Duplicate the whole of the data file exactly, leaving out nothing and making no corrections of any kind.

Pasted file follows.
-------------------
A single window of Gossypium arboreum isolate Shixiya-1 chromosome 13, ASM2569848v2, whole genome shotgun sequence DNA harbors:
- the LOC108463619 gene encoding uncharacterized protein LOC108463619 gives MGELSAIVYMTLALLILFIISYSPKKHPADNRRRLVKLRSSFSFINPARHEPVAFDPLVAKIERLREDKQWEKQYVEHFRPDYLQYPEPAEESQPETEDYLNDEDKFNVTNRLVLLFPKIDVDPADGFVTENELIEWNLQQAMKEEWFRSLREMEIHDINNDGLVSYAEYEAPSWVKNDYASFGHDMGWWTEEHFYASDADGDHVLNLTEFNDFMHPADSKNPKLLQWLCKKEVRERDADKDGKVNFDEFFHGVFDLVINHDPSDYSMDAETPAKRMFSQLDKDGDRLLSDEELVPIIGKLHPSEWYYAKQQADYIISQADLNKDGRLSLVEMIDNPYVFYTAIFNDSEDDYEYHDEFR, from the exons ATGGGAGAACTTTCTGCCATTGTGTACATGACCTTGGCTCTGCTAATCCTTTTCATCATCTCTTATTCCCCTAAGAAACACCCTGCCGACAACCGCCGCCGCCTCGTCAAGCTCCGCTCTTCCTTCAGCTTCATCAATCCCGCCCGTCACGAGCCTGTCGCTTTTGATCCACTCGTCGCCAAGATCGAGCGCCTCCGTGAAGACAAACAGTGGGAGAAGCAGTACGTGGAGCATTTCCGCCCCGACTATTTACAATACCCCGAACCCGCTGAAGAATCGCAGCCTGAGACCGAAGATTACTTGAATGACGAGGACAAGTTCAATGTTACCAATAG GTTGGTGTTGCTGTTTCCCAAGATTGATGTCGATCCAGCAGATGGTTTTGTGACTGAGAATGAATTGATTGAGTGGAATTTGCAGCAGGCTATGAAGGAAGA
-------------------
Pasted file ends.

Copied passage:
A single window of Gossypium arboreum isolate Shixiya-1 chromosome 13, ASM2569848v2, whole genome shotgun sequence DNA harbors:
- the LOC108463619 gene encoding uncharacterized protein LOC108463619 gives MGELSAIVYMTLALLILFIISYSPKKHPADNRRRLVKLRSSFSFINPARHEPVAFDPLVAKIERLREDKQWEKQYVEHFRPDYLQYPEPAEESQPETEDYLNDEDKFNVTNRLVLLFPKIDVDPADGFVTENELIEWNLQQAMKEEWFRSLREMEIHDINNDGLVSYAEYEAPSWVKNDYASFGHDMGWWTEEHFYASDADGDHVLNLTEFNDFMHPADSKNPKLLQWLCKKEVRERDADKDGKVNFDEFFHGVFDLVINHDPSDYSMDAETPAKRMFSQLDKDGDRLLSDEELVPIIGKLHPSEWYYAKQQADYIISQADLNKDGRLSLVEMIDNPYVFYTAIFNDSEDDYEYHDEFR, from the exons ATGGGAGAACTTTCTGCCATTGTGTACATGACCTTGGCTCTGCTAATCCTTTTCATCATCTCTTATTCCCCTAAGAAACACCCTGCCGACAACCGCCGCCGCCTCGTCAAGCTCCGCTCTTCCTTCAGCTTCATCAATCCCGCCCGTCACGAGCCTGTCGCTTTTGATCCACTCGTCGCCAAGATCGAGCGCCTCCGTGAAGACAAACAGTGGGAGAAGCAGTACGTGGAGCATTTCCGCCCCGACTATTTACAATACCCCGAACCCGCTGAAGAATCGCAGCCTGAGACCGAAGATTACTTGAATGACGAGGACAAGTTCAATGTTACCAATAG GTTGGTGTTGCTGTTTCCCAAGATTGATGTCGATCCAGCAGATGGTTTTGTGACTGAGAATGAATTGATTGAGTGGAATTTGCAGCAGGCTATGAAGGAAGA